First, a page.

After the 1951 season ended, Joe and Helen returned to North Carolina where he taught school and coached for 4 years. Joe moved his young family to Delaware in 1957 to teach and coach for Seaford High School and to Newark in 1959. Joe taught mathematics and coached for Newark High School until retiring in 1987.
Although recognized as a gifted athlete during high school and college, Joe’s ability to teach and inspire others defined his life work. His math students and his ball players speak of how he patiently encouraged and coached them through the steps of a math problem or game plays and practice drills in his slow southern drawl until they got it. A Newark baseball player who later served as Joe’s assistant coach said, “He made the game fun to play; we enjoyed playing for him. He had an unusual ability to recognize talent and to put the right people in the right positions to make the whole team successful without showing favoritism. He was a kind gentleman who never had a bad word to say about anyone”.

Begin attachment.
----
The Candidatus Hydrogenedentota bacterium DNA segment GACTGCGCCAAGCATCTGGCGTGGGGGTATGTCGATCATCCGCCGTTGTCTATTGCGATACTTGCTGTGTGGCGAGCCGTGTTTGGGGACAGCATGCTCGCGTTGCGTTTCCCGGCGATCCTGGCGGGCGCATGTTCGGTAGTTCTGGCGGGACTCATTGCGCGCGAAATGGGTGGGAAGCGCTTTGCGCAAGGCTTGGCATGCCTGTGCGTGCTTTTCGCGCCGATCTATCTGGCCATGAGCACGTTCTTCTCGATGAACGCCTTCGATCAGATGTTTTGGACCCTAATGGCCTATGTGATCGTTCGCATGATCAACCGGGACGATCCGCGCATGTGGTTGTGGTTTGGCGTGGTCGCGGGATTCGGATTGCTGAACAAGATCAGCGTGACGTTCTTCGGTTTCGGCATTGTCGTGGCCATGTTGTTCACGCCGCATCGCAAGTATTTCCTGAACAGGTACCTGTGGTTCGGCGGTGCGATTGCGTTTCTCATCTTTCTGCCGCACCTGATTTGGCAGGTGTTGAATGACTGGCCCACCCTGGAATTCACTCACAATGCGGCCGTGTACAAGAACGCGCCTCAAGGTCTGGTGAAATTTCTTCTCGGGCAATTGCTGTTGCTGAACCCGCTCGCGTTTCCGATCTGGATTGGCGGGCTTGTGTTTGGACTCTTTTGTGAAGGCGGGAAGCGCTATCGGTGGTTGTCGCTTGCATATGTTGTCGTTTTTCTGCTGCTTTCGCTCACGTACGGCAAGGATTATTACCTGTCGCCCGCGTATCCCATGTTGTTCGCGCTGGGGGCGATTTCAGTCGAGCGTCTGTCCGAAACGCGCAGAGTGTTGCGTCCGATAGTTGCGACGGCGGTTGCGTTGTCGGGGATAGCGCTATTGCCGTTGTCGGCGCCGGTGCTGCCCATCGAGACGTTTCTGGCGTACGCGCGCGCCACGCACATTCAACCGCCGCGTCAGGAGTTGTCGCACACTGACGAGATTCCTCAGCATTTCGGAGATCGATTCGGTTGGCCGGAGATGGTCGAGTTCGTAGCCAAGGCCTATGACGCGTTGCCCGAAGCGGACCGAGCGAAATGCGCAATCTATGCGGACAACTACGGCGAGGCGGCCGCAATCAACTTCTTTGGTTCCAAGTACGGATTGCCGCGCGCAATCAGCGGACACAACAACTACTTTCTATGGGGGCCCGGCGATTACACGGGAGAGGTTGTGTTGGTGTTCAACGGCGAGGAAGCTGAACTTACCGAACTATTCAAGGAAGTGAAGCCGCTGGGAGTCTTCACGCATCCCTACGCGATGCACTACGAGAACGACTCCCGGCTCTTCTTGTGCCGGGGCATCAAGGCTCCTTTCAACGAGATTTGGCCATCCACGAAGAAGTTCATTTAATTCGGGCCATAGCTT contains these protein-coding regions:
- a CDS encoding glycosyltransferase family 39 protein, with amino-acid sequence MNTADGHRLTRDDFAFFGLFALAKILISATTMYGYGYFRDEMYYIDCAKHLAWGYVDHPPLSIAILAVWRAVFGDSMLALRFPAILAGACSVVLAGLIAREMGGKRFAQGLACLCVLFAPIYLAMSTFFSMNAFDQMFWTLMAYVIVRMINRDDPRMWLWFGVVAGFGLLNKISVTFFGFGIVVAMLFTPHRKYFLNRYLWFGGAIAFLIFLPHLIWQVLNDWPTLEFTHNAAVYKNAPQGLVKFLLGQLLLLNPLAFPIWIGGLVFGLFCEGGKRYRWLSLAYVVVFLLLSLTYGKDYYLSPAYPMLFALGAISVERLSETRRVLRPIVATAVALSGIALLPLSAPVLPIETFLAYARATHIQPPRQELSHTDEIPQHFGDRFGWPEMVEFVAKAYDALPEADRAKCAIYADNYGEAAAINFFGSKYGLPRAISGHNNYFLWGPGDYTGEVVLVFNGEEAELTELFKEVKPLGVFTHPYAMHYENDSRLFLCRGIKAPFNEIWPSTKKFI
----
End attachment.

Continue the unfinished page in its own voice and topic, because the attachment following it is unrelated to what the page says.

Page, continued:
Joe was head coach for the Newark Yellow Jackets—basketball (5 years) and baseball (21 years) and assistant football coach (1 year). Joe’s emphasis on discipline, practice, fairness, and love for the game underscored numerous championships. During his tenure, Newark Yellow Jackets teams won first place in the Blue Hen Flight A Conference 9 times and won 4 baseball state championships (1970, 71, 74, 84). Overall, Newark High posted 235 wins, 114 losses, and 2 ties with Joe as the head baseball coach. Joe Fulghum was inducted into the Delaware Baseball Coaches Association Hall of Fame (2005) and the Nova Scotia Sports Heritage Hall of Fame (Stellarton Albions team). Joe Fulghum Field at Newark High School is dedicated to his many years of coaching and mentoring his ballplayers.